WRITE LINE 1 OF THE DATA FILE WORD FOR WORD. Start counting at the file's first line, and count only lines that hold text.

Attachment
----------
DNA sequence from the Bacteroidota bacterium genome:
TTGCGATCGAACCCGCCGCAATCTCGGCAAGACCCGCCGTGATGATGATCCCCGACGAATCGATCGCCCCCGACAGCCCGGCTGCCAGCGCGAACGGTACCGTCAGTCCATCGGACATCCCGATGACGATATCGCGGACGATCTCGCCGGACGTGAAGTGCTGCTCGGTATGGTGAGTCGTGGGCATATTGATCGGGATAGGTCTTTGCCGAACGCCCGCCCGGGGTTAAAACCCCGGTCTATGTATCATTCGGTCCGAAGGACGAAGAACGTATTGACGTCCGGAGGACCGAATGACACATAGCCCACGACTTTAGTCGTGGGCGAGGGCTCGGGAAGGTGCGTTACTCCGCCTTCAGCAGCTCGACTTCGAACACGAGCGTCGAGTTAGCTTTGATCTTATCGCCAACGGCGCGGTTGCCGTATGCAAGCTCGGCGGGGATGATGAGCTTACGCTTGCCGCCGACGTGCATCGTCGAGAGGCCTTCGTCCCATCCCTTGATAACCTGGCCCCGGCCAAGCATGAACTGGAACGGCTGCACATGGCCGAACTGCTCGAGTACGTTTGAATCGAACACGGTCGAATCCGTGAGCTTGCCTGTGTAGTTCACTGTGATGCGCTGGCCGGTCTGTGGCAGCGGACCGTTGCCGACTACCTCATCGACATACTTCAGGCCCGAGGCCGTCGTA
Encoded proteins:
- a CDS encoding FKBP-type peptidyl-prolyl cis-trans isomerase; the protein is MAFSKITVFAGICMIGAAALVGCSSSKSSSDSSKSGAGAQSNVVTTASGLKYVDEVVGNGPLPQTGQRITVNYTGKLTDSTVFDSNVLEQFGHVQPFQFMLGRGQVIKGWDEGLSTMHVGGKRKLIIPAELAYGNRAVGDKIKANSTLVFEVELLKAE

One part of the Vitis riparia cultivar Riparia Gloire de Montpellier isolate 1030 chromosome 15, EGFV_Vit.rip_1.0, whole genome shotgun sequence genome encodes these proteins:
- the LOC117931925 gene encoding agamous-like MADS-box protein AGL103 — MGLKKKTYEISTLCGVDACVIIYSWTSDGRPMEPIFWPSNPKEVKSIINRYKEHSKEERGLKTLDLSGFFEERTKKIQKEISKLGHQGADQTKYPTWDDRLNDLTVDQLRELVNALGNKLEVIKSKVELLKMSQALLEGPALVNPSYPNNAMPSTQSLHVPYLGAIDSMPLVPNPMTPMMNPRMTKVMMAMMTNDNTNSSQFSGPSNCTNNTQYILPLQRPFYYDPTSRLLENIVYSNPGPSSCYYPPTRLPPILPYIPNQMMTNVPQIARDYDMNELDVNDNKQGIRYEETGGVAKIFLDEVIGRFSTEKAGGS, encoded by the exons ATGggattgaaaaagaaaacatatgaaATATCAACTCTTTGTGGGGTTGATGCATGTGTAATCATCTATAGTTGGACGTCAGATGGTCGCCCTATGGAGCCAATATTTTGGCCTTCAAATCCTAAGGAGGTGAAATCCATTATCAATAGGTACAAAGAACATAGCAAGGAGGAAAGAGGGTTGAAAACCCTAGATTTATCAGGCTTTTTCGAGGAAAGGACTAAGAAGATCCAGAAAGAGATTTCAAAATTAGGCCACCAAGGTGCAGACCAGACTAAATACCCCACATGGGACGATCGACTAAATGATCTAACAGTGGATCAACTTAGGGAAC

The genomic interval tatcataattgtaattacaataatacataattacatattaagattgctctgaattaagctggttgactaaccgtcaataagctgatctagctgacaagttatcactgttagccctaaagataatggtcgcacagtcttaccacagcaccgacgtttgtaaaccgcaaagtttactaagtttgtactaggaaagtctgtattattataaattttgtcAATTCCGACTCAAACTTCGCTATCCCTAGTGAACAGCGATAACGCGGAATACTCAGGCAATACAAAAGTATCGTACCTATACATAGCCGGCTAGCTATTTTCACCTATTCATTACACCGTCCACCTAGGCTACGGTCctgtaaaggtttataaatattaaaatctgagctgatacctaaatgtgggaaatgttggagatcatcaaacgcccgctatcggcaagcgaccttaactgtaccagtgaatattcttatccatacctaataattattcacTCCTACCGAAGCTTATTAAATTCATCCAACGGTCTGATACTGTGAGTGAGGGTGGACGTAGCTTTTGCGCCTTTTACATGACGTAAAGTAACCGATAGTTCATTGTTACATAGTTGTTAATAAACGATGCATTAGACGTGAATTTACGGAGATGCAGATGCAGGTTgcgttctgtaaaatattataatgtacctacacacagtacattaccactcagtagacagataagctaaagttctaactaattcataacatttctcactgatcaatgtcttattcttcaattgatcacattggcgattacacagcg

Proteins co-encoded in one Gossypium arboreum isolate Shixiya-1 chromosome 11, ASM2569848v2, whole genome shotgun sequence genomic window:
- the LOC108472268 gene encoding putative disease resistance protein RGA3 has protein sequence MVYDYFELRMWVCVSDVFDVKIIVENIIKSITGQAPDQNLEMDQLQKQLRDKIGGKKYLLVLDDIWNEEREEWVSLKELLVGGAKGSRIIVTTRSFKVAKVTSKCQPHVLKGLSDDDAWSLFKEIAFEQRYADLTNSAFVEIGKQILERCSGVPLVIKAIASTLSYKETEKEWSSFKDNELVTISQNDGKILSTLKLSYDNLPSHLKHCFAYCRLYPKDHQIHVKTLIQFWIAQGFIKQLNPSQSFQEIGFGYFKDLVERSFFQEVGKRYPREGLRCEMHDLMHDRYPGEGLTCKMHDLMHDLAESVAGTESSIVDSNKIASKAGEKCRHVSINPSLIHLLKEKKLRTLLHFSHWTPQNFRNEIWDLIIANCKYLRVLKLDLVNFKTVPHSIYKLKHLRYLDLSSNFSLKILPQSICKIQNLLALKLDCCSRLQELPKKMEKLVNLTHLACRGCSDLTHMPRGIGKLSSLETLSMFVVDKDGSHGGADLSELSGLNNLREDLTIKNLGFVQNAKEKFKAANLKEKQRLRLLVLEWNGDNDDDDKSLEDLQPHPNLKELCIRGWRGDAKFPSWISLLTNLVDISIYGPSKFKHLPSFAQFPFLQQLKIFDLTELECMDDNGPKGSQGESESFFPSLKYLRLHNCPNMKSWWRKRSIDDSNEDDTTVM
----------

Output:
DNA sequence from the Bacteroidota bacterium genome: